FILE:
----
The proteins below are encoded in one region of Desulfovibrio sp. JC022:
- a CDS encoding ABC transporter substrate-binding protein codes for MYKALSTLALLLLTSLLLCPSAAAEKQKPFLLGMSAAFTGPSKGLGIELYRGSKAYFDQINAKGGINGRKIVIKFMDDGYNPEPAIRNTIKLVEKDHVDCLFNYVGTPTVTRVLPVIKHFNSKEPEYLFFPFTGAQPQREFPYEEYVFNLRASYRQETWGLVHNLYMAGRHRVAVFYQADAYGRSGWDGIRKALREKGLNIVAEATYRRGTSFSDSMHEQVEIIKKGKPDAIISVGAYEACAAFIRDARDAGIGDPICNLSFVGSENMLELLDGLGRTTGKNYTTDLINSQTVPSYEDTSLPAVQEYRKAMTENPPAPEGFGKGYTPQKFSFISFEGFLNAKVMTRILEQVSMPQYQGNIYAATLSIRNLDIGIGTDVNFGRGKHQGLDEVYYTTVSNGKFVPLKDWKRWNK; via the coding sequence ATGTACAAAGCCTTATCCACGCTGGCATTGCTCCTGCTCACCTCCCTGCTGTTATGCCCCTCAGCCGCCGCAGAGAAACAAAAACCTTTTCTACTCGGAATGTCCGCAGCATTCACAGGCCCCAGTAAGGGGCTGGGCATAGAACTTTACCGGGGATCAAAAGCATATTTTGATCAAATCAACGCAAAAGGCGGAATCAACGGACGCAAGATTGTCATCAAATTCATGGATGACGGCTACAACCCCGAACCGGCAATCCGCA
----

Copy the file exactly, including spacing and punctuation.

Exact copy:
The proteins below are encoded in one region of Desulfovibrio sp. JC022:
- a CDS encoding ABC transporter substrate-binding protein codes for MYKALSTLALLLLTSLLLCPSAAAEKQKPFLLGMSAAFTGPSKGLGIELYRGSKAYFDQINAKGGINGRKIVIKFMDDGYNPEPAIRNTIKLVEKDHVDCLFNYVGTPTVTRVLPVIKHFNSKEPEYLFFPFTGAQPQREFPYEEYVFNLRASYRQETWGLVHNLYMAGRHRVAVFYQADAYGRSGWDGIRKALREKGLNIVAEATYRRGTSFSDSMHEQVEIIKKGKPDAIISVGAYEACAAFIRDARDAGIGDPICNLSFVGSENMLELLDGLGRTTGKNYTTDLINSQTVPSYEDTSLPAVQEYRKAMTENPPAPEGFGKGYTPQKFSFISFEGFLNAKVMTRILEQVSMPQYQGNIYAATLSIRNLDIGIGTDVNFGRGKHQGLDEVYYTTVSNGKFVPLKDWKRWNK; via the coding sequence ATGTACAAAGCCTTATCCACGCTGGCATTGCTCCTGCTCACCTCCCTGCTGTTATGCCCCTCAGCCGCCGCAGAGAAACAAAAACCTTTTCTACTCGGAATGTCCGCAGCATTCACAGGCCCCAGTAAGGGGCTGGGCATAGAACTTTACCGGGGATCAAAAGCATATTTTGATCAAATCAACGCAAAAGGCGGAATCAACGGACGCAAGATTGTCATCAAATTCATGGATGACGGCTACAACCCCGAACCGGCAATCCGCA